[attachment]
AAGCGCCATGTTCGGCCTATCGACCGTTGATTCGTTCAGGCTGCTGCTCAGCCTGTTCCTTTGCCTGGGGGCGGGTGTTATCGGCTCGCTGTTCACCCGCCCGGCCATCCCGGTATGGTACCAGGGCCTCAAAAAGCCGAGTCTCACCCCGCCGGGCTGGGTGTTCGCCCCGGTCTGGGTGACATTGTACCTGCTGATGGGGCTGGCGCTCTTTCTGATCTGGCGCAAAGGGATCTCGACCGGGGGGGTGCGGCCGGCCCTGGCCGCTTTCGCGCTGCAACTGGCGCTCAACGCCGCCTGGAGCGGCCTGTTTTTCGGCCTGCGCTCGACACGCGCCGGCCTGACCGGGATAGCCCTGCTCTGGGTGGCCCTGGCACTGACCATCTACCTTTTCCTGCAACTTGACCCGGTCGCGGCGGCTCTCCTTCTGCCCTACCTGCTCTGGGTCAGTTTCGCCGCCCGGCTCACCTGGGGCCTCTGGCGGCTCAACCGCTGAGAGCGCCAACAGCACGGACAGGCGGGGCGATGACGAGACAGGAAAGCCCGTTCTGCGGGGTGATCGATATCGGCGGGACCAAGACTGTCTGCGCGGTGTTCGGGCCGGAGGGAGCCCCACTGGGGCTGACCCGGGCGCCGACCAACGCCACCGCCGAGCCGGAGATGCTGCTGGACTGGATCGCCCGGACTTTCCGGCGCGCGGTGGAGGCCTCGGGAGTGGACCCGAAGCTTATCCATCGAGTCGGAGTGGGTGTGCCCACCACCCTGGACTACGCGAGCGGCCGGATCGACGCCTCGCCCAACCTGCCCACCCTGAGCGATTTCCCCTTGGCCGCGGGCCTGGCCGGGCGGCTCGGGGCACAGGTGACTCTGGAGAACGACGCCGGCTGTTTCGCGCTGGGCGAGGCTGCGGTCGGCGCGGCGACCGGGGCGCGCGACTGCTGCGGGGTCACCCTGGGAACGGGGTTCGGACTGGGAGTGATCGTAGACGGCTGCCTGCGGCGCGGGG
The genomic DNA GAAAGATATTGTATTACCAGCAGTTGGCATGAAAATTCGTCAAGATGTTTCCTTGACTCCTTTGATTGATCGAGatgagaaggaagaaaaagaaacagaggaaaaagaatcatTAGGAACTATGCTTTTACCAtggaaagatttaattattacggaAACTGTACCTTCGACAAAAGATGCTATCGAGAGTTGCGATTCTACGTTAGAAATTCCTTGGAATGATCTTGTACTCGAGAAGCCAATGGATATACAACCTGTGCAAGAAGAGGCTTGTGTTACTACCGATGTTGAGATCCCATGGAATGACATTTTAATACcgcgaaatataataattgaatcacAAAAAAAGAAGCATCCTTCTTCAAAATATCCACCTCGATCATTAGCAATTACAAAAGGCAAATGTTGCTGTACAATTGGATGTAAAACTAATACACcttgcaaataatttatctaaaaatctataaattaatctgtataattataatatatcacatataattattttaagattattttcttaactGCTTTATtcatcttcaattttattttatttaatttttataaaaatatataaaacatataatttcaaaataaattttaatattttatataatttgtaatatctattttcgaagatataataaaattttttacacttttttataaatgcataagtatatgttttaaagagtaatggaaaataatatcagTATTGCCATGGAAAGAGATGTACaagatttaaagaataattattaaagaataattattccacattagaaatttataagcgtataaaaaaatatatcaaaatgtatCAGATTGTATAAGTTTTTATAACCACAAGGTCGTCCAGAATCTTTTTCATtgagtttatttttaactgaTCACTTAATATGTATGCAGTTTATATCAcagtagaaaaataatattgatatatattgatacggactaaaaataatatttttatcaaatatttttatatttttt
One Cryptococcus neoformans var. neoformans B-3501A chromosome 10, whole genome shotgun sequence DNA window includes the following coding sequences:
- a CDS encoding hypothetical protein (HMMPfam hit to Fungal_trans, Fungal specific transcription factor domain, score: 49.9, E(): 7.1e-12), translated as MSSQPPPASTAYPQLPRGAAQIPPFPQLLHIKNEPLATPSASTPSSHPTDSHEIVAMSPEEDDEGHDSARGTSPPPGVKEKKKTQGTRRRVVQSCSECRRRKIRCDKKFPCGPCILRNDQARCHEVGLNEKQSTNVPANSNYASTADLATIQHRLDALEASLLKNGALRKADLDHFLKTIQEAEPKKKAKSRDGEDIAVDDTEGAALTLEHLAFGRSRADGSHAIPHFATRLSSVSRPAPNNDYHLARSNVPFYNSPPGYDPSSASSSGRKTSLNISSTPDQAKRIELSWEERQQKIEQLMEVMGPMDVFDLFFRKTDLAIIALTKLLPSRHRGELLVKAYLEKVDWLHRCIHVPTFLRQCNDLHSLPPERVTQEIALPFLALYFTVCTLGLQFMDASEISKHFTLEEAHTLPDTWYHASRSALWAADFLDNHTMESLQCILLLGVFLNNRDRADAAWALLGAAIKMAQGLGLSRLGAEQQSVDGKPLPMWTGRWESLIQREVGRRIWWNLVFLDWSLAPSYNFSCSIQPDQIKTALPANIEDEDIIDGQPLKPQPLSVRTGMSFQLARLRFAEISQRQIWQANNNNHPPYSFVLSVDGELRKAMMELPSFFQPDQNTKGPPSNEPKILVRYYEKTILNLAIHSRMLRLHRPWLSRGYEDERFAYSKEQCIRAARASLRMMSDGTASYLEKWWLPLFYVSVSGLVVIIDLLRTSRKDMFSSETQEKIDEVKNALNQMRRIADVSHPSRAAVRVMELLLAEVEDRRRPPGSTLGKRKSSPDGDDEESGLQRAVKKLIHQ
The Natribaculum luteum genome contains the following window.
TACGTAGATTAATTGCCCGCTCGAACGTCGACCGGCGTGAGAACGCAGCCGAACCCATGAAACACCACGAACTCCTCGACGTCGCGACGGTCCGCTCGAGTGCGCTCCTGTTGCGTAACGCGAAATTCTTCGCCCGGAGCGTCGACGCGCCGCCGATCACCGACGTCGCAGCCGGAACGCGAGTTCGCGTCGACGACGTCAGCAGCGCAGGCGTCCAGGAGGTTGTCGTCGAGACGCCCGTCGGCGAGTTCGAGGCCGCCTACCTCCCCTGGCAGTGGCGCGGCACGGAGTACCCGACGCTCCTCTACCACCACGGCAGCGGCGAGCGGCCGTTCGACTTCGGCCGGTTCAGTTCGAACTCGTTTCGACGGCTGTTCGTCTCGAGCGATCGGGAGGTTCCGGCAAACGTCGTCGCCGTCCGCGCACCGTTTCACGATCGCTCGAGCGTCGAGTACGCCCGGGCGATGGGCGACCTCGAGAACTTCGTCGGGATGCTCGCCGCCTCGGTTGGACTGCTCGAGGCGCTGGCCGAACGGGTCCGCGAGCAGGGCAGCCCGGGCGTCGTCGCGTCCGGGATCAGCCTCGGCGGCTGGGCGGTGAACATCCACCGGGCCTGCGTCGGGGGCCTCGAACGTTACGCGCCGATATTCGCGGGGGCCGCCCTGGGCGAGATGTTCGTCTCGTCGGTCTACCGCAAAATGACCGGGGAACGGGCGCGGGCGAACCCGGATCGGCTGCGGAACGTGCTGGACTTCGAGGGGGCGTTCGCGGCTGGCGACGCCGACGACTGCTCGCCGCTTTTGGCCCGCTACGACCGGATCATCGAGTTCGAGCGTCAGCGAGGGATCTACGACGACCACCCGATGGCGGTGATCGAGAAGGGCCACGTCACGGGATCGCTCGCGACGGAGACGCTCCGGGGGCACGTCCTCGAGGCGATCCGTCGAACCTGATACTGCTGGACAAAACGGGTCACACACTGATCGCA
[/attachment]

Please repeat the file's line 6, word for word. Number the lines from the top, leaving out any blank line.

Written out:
TACGTAGATTAATTGCCCGCTCGAACGTCGACCGGCGTGAGAACGCAGCCGAACCCATGAAACACCACGAACTCCTCGACGTCGCGACGGTCCGCTCGAGTGCGCTCCTGTTGCGTAACGCGAAATTCTTCGCCCGGAGCGTCGACGCGCCGCCGATCACCGACGTCGCAGCCGGAACGCGAGTTCGCGTCGACGACGTCAGCAGCGCAGGCGTCCAGGAGGTTGTCGTCGAGACGCCCGTCGGCGAGTTCGAGGCCGCCTACCTCCCCTGGCAGTGGCGCGGCACGGAGTACCCGACGCTCCTCTACCACCACGGCAGCGGCGAGCGGCCGTTCGACTTCGGCCGGTTCAGTTCGAACTCGTTTCGACGGCTGTTCGTCTCGAGCGATCGGGAGGTTCCGGCAAACGTCGTCGCCGTCCGCGCACCGTTTCACGATCGCTCGAGCGTCGAGTACGCCCGGGCGATGGGCGACCTCGAGAACTTCGTCGGGATGCTCGCCGCCTCGGTTGGACTGCTCGAGGCGCTGGCCGAACGGGTCCGCGAGCAGGGCAGCCCGGGCGTCGTCGCGTCCGGGATCAGCCTCGGCGGCTGGGCGGTGAACATCCACCGGGCCTGCGTCGGGGGCCTCGAACGTTACGCGCCGATATTCGCGGGGGCCGCCCTGGGCGAGATGTTCGTCTCGTCGGTCTACCGCAAAATGACCGGGGAACGGGCGCGGGCGAACCCGGATCGGCTGCGGAACGTGCTGGACTTCGAGGGGGCGTTCGCGGCTGGCGACGCCGACGACTGCTCGCCGCTTTTGGCCCGCTACGACCGGATCATCGAGTTCGAGCGTCAGCGAGGGATCTACGACGACCACCCGATGGCGGTGATCGAGAAGGGCCACGTCACGGGATCGCTCGCGACGGAGACGCTCCGGGGGCACGTCCTCGAGGCGATCCGTCGAACCTGATACTGCTGGACAAAACGGGTCACACACTGATCGCA